Data held by the Office for Criminal Justice Reform court proceedings database for the number of defendants convicted of cruelty to animals within the Leicestershire Police force area, 2001-05 can be found in the attached table. Information held centrally does not enable offences relating to dog fighting to be separately identified from other offences involving cruelty to animals.
|The number of defendants convicted of cruelty to animals under the Protection of Animals Act 1911 in Leicestershire Police force area and Leicester local justice area, 2001-2005( 1,2,3)|
|(1) These data are on the principal offence basis. (2) Every effort is made to ensure that the figures presented are accurate and complete. However, it is important to note that these data have been extracted from large administrative data systems generated by the courts and police forces. As a consequence, care should be taken to ensure data collection processes and their inevitable limitations are taken into account when those data are used. (3) It is not possible to separately identify those offences which relate to dog fighting. Source: RDS Office for Criminal Justice Reform|
Mr. Jeremy Browne: To ask the Secretary of State for the Home Department how many incidents of domestic violence were recorded in (a) England and Wales, (b) Avon and Somerset and (c) Taunton in each of the last five years.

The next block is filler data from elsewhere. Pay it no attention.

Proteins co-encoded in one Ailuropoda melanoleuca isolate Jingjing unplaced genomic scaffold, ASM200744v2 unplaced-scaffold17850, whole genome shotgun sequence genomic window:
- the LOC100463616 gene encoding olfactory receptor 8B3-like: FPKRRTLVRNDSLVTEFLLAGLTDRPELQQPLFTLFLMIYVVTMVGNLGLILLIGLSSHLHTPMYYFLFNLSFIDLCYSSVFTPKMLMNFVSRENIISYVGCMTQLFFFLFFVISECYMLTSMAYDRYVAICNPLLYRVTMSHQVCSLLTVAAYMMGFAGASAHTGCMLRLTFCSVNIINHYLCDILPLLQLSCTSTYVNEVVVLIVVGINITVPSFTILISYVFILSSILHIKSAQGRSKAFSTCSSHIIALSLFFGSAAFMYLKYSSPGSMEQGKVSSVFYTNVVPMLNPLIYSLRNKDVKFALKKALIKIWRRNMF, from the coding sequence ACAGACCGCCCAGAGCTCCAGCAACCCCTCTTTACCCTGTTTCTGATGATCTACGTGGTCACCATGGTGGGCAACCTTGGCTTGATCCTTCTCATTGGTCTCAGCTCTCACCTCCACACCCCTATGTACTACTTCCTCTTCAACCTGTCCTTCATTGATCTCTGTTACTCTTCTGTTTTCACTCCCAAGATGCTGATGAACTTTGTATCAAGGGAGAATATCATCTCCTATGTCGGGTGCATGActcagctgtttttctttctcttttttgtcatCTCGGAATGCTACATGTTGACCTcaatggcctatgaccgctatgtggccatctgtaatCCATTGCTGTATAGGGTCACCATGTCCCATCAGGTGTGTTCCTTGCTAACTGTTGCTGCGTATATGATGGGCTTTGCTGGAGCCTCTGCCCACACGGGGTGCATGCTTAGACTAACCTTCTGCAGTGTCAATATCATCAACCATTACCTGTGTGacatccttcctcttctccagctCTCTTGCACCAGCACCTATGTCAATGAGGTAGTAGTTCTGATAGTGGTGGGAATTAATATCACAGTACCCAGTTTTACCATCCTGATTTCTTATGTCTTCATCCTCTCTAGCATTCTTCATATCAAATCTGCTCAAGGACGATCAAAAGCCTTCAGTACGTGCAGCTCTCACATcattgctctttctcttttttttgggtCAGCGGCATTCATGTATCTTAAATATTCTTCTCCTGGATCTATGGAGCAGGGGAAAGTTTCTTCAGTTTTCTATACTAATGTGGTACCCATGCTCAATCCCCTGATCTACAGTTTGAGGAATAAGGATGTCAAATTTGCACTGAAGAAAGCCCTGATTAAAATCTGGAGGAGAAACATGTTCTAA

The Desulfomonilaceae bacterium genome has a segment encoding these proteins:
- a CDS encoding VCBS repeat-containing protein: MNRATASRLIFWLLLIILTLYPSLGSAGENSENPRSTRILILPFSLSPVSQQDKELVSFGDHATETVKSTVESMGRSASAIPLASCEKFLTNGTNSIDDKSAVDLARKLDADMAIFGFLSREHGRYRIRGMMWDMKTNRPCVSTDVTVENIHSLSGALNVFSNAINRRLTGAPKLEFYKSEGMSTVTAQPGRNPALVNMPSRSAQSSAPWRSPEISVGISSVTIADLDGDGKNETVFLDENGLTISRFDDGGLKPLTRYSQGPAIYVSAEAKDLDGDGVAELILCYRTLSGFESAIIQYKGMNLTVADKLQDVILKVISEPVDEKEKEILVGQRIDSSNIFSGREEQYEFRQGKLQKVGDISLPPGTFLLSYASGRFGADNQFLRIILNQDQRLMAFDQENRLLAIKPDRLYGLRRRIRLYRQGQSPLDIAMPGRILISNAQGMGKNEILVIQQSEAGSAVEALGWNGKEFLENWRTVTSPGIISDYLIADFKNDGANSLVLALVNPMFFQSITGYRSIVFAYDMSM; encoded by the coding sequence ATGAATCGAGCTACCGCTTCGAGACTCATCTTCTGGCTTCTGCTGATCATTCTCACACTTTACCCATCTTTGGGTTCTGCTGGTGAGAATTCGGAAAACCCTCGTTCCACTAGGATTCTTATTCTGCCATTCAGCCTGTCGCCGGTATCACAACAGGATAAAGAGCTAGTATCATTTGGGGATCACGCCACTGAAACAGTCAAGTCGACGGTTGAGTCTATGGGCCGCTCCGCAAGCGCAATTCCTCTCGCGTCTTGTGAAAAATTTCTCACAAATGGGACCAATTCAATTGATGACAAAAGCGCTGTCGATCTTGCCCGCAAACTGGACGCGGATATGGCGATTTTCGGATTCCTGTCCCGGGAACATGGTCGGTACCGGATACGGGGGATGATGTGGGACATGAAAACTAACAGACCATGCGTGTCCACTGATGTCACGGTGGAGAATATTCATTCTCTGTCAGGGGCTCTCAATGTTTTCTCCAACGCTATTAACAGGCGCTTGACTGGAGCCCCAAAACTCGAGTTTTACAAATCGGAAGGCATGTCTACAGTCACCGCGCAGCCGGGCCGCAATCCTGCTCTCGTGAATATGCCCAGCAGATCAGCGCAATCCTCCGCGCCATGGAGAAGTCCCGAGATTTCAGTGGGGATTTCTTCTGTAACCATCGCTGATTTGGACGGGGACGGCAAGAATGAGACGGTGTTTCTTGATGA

Mr. McNulty: The British Crime Survey (BCS) routinely provides information on the number of incidents of domestic violence in England and Wales, but this is not broken down by region or police force area.
The 2005-06 British Crime Survey estimated that there were in total 357,000 incidents of domestic violence in England and Wales. The number of incidents of domestic violence as measured by the BCS has decreased by 43 per cent. from 2001-02 to 2005-06 BCS interviews.
|Number of BCS incidents of domestic violence, 2001-02 to 2005-06|
|England and Wales|
2001-02, 2002-03, 2003-04, 2004-05 and 2005-06 British Crime Surveys
[holding answer 25 January 2007]: Sentencing guidelines for the drink driving offences that are triable on summary conviction only (that is
triable only in the magistrates courts) are included in the Magistrates Courts Sentencing Guidelines. These guidelines do not currently have any statutory force. However, they are in the process of being reviewed by the Sentencing Guidelines Council (SGC), who now have responsibility for them. When the new guidelines are finalised, courts will be required to have regard to them or state the reasons for departing from them.
The Sentencing Guidelines Council will prepare a guideline on the indictable only (i.e. triable in the Crown Court only) offence of causing death by careless driving when under the influence of drink or drugs in due course.
Mr. Tyrie: To ask the Secretary of State for the Home Department whether personnel from his Department have (a) been posted to and (b) visited Eagle Base in Tuzla, Bosnia since September 2001.